For one year and counting, Alfred Brobbey has been relying on his cute Daewoo Matiz taxi cab to raise income to feed, clothe and shelter himself and his family.
He bought that cab out of the severance package he received from the current managers of the 117-year-old Obuasi gold mine, AngloGold Ashanti, AGA, when, together with others, he was laid off not quite long ago.
It will not be long – in fact, by close of September, 2014, every one of the 6,500 workers currently at post would join Brobbey at home save for a fortunate handful that would be required for a limited amount of mining, care and maintenance works. That number is not expected to exceed 700. It could actually be lower.
Finality would be brought to the matter in some 24 months time when all laid off workers would be given a chance to reapply, AGA has indicated.
Even so, one of the affected workers, who recently spoke to Weekend Sun on condition of anonymity, hinted that at least 2,000 of the current workforce have crossed age 50 and would not be offered the opportunity to reapply.
“We are about 6,500 and I know for sure they will not maintain more than 3,000 when they recall. I know also that those who have hit 50 years do not have a chance at all,” he begins. “I am more than 50 years and I am affected,” he said, while quickly opining that “I don’t even intend to come back because I would soon have gone on pension.”
He confessed that many workers were delighted because they would receive mouthwatering packages. Aside that, AGA is assuming utmost responsibility for health and other physical conditions contracted and suffered by the workers and would sanction their complete treatment at the cost of the company.
The company last May announced it had voted a whopping $220 million for the retrenchment exercise which is seen as a major step towards making the Obuasi Mine a profitable venture once more.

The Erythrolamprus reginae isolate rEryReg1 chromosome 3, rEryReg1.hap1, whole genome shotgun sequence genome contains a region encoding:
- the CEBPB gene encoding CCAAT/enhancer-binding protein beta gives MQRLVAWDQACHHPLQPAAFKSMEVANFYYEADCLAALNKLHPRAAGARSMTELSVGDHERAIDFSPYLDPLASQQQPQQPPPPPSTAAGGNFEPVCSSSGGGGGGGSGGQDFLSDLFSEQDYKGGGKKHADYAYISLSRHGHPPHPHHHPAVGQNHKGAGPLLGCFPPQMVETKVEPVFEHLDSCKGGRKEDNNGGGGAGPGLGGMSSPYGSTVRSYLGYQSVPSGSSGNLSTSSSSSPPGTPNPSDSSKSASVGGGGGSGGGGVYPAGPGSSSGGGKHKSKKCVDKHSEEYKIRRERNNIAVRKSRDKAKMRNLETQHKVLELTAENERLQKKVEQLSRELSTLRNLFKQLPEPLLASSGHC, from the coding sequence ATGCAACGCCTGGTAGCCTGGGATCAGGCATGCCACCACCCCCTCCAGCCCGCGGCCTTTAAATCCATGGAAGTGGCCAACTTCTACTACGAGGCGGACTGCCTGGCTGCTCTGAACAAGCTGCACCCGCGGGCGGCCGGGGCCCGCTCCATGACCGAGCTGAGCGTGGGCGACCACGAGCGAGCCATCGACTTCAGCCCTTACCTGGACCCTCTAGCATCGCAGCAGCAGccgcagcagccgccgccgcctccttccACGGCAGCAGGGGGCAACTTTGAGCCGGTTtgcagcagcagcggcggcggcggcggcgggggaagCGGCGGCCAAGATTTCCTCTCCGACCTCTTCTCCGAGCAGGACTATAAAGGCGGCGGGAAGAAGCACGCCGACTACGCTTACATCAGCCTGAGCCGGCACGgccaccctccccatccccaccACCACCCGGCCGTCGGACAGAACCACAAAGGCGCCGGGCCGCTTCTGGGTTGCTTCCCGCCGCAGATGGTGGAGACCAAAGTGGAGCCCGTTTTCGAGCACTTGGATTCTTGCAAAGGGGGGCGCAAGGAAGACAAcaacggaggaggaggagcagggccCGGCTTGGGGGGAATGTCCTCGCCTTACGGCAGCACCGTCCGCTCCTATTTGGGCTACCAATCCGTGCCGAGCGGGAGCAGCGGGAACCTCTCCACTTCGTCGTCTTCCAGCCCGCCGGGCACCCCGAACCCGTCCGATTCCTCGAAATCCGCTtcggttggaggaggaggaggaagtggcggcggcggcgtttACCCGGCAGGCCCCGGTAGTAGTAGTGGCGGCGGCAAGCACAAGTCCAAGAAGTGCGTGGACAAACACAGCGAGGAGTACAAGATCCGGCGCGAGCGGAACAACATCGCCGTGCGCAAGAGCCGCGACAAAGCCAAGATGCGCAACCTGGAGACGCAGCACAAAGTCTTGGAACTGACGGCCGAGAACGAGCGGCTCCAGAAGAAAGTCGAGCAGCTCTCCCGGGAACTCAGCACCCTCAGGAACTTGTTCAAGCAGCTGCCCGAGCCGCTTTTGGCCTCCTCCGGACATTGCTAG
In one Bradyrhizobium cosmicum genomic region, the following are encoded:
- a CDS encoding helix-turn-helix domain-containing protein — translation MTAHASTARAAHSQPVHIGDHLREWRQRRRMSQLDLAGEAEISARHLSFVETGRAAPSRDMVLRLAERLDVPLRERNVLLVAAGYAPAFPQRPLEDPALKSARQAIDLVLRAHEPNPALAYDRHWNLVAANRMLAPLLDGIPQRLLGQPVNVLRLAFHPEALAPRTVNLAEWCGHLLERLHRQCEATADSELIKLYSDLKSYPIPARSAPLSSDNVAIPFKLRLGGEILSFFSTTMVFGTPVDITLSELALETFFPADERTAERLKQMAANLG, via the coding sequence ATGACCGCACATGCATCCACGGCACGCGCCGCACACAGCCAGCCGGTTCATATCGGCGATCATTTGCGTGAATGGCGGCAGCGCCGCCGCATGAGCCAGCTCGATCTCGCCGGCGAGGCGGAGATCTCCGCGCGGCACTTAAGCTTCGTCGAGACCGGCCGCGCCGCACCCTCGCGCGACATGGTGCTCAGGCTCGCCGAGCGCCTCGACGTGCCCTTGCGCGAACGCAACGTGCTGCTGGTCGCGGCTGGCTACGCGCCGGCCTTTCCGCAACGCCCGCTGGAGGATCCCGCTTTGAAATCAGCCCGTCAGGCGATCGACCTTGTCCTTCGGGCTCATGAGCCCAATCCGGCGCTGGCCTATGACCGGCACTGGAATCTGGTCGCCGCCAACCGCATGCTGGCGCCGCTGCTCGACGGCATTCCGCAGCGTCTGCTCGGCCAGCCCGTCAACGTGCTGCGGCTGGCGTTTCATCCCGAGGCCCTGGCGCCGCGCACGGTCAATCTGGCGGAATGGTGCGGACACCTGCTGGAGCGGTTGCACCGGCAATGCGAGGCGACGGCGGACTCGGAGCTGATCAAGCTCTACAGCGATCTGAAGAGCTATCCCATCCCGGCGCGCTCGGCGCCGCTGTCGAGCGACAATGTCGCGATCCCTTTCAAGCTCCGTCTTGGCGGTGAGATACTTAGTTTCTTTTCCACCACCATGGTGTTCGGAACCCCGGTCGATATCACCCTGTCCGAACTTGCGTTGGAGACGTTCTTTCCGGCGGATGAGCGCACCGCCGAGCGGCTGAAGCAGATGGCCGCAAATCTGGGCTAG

These have been welcomed by both workers and the Ghana Mineworkers Union. An obviously elated Srinivasan Venkatakrishnan, Chief Executive Officer of AGA, has said “we have now developed a good working partnership with the Government of Ghana, the Ghana Mineworkers Union and other key stakeholders to address the challenges facing Obuasi. We must do all we can to stop the current cash outflows at Obuasi and define a sustainable future – and we appreciate the support of our partners in taking the decisive action necessary to achieve this.”
What Venkatakrishnan failed to admit was that a grave mistake on the part of AGA within the last decade has become an albatross hanging around its neck.
A source close to senior management revealed that “we normally have something known as stopes (underground mining layers each consisting of 100 feet). That is where we mine the gold. The development of further stopes has to happen ahead of the exhaustion of existing stopes.”
“At the moment we are on 53 level. It is the same level we were when AGA took over. They should have gone down to level 75 but they did not do it. They thought they will get ore around and use the money to develop further down. It is capital intensive and they wanted to manoeuvre and get the capital from here without going to borrow for the deeps.”
The short-circuiting has not paid off because, now, AGA has had to contract an Australian company to develop the mine to the 75 level asserted by our source. The team, which has been working over the past six to eight months, will still require 18 to 24 months to complete the development works.